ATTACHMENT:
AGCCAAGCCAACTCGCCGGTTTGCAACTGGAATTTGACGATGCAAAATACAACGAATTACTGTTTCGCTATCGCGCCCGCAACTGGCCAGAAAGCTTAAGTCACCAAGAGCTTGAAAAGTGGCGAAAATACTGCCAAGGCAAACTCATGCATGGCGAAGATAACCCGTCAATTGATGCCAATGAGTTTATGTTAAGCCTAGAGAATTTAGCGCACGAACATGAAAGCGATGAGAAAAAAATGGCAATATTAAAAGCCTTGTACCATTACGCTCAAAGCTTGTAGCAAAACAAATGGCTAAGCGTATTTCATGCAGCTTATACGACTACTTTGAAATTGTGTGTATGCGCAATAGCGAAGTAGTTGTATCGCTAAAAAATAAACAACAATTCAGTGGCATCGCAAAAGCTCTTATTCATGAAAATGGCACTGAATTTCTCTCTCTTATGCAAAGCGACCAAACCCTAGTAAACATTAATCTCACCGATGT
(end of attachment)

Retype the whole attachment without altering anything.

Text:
AGCCAAGCCAACTCGCCGGTTTGCAACTGGAATTTGACGATGCAAAATACAACGAATTACTGTTTCGCTATCGCGCCCGCAACTGGCCAGAAAGCTTAAGTCACCAAGAGCTTGAAAAGTGGCGAAAATACTGCCAAGGCAAACTCATGCATGGCGAAGATAACCCGTCAATTGATGCCAATGAGTTTATGTTAAGCCTAGAGAATTTAGCGCACGAACATGAAAGCGATGAGAAAAAAATGGCAATATTAAAAGCCTTGTACCATTACGCTCAAAGCTTGTAGCAAAACAAATGGCTAAGCGTATTTCATGCAGCTTATACGACTACTTTGAAATTGTGTGTATGCGCAATAGCGAAGTAGTTGTATCGCTAAAAAATAAACAACAATTCAGTGGCATCGCAAAAGCTCTTATTCATGAAAATGGCACTGAATTTCTCTCTCTTATGCAAAGCGACCAAACCCTAGTAAACATTAATCTCACCGATGT